Here is an update of what’s been happening in the Currency Markets throughout October with the Canadian Dollar.
After a 0.1% increase in June, gross domestic product was flat in July, raising doubts about whether gross domestic product would return to solid growth in the third quarter. Strength in manufacturing and wholesale sales was offset by a decline in the mining sector, showing that some parts of the economy were still struggling. Analysts had expected a 0.5% month-on-month rise in July. Finance minister Jim Flaherty said the flat GDP number showed the tenuous state of the recovery, repeating that it is too early to withdraw extraordinary stimulus measures that have propped up the Candia economy.
The BoC (Bank of Canada) kept its overnight interest rates at a record low 0.25% and reiterated its intention to keep it there through to mid-2010. Far from giving any suggestion of an early exit from its extended low-rate strategy, the Bank said a return to economic normalcy would be delayed. It said the output gap, reflecting excess supply in the economy, would not be closed until the third quarter of 2011, three months later than it had earlier forecast. It also forecast that inflation would not return to its 2.0% target until the third quarter of 2011, also a three month delay. The CAD later ignored a better than expected Canadian retail sales report mid month, despite this adding to recent evidence that the economy is crawling towards recovery.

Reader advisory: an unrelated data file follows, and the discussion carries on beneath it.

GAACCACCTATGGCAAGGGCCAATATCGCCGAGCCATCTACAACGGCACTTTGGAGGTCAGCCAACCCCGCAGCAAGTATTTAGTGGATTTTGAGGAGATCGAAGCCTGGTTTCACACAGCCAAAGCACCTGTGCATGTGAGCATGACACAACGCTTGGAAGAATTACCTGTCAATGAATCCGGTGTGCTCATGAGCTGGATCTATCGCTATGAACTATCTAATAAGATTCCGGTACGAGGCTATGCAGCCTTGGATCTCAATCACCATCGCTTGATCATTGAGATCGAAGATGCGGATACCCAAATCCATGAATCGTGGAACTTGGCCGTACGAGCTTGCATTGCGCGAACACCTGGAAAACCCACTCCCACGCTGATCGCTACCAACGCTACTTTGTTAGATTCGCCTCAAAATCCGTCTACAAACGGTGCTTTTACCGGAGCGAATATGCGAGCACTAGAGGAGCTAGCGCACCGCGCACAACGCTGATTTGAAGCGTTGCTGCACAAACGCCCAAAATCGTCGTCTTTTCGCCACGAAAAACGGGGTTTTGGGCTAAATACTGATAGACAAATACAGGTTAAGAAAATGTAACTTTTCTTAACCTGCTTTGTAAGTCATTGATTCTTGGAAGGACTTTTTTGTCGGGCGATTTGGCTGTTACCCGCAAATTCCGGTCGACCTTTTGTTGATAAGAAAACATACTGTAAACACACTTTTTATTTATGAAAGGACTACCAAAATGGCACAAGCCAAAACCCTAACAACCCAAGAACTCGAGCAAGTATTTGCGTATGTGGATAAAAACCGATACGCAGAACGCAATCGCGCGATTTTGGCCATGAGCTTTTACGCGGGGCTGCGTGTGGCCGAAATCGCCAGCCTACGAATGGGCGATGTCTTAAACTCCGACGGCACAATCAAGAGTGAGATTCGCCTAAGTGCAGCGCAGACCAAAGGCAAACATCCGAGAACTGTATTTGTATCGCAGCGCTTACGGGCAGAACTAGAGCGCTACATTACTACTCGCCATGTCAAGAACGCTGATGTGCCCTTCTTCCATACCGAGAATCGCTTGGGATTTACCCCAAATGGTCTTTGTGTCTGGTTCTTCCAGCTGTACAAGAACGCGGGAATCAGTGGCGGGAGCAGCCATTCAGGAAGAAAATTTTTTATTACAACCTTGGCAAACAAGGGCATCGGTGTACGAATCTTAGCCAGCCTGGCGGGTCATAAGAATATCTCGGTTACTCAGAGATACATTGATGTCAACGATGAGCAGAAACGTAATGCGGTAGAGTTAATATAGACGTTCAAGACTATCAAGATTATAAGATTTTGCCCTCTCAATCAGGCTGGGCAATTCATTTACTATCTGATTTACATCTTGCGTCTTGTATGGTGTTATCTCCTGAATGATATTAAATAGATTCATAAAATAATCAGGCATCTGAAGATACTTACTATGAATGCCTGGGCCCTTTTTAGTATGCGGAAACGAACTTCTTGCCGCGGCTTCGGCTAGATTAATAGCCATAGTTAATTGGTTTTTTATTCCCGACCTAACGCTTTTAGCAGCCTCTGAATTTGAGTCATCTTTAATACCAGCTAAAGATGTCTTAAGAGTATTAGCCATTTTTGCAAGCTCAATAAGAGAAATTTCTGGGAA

Finally on GBP/CAD fell in response to the shock news that contrary to all forecasts, the UK had continued to contract in Q3.
Last week a broadly stronger Sterling capitalised on disappointing Canadian GDP figures, putting the Bank of Canada’s forecast for third-quarter growth in doubt. Canada’s gross domestic product shrank by 0.1% in August, confounding expectations for 0.1% growth after a month of stagnation in July. The data unwound initial CAD strength as the market took comments by BoC Governor Mark Carney as signalling there is less risk the Central Bank will intervene directly to temper the currency’s rise. He told a parliamentary committee that the BoC is happy with its current policy stance, signalling he did not expect to have to take special steps to tame the CAD’s strength and boost economic recovery.
Current Central Bank Rates:
Canada (Bank of): 0.25% (next meeting 8th December)
UK (Bank of England): 0.50% (next meeting 5th November)
GBP/CAD Highs & Lows of October:
A movement of: 10.13%
Difference this would make on £200k
High: 357,620 CAD
Low: 324,740 CAD
A difference of: 32,880 CAD
Whilst FX isn't the most thrilling of subjects, the sooner you begin to think about your money transfers, the more likely you are to make your money go further.